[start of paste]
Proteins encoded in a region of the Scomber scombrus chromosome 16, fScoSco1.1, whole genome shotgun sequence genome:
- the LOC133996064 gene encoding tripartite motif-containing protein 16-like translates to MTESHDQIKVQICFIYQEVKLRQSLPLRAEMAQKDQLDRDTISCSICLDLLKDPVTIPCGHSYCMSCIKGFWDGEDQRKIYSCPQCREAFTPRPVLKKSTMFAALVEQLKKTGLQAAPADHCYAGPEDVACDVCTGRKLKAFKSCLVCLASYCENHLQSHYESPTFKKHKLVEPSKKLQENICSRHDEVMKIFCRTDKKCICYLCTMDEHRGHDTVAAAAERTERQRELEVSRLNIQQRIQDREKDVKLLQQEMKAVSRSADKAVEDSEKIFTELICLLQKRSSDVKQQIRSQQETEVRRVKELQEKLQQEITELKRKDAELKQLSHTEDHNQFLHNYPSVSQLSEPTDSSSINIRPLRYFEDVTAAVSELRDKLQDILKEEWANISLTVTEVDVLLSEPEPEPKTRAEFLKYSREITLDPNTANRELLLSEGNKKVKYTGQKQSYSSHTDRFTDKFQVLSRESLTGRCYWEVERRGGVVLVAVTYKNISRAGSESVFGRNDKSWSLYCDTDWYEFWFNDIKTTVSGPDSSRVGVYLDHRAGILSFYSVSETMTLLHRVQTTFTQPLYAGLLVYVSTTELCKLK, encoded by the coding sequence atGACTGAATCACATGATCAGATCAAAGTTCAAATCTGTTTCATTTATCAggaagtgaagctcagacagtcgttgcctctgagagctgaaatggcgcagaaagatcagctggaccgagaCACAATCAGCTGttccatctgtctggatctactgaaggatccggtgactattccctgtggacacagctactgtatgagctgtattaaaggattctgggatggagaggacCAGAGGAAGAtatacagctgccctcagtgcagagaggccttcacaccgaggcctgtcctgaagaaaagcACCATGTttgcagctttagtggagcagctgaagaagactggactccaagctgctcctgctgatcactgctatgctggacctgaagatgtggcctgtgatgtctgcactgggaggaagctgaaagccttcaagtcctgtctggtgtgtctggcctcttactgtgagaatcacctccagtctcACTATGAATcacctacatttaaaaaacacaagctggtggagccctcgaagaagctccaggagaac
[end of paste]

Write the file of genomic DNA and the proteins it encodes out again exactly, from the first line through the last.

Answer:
Proteins encoded in a region of the Scomber scombrus chromosome 16, fScoSco1.1, whole genome shotgun sequence genome:
- the LOC133996064 gene encoding tripartite motif-containing protein 16-like translates to MTESHDQIKVQICFIYQEVKLRQSLPLRAEMAQKDQLDRDTISCSICLDLLKDPVTIPCGHSYCMSCIKGFWDGEDQRKIYSCPQCREAFTPRPVLKKSTMFAALVEQLKKTGLQAAPADHCYAGPEDVACDVCTGRKLKAFKSCLVCLASYCENHLQSHYESPTFKKHKLVEPSKKLQENICSRHDEVMKIFCRTDKKCICYLCTMDEHRGHDTVAAAAERTERQRELEVSRLNIQQRIQDREKDVKLLQQEMKAVSRSADKAVEDSEKIFTELICLLQKRSSDVKQQIRSQQETEVRRVKELQEKLQQEITELKRKDAELKQLSHTEDHNQFLHNYPSVSQLSEPTDSSSINIRPLRYFEDVTAAVSELRDKLQDILKEEWANISLTVTEVDVLLSEPEPEPKTRAEFLKYSREITLDPNTANRELLLSEGNKKVKYTGQKQSYSSHTDRFTDKFQVLSRESLTGRCYWEVERRGGVVLVAVTYKNISRAGSESVFGRNDKSWSLYCDTDWYEFWFNDIKTTVSGPDSSRVGVYLDHRAGILSFYSVSETMTLLHRVQTTFTQPLYAGLLVYVSTTELCKLK, encoded by the coding sequence atGACTGAATCACATGATCAGATCAAAGTTCAAATCTGTTTCATTTATCAggaagtgaagctcagacagtcgttgcctctgagagctgaaatggcgcagaaagatcagctggaccgagaCACAATCAGCTGttccatctgtctggatctactgaaggatccggtgactattccctgtggacacagctactgtatgagctgtattaaaggattctgggatggagaggacCAGAGGAAGAtatacagctgccctcagtgcagagaggccttcacaccgaggcctgtcctgaagaaaagcACCATGTttgcagctttagtggagcagctgaagaagactggactccaagctgctcctgctgatcactgctatgctggacctgaagatgtggcctgtgatgtctgcactgggaggaagctgaaagccttcaagtcctgtctggtgtgtctggcctcttactgtgagaatcacctccagtctcACTATGAATcacctacatttaaaaaacacaagctggtggagccctcgaagaagctccaggagaac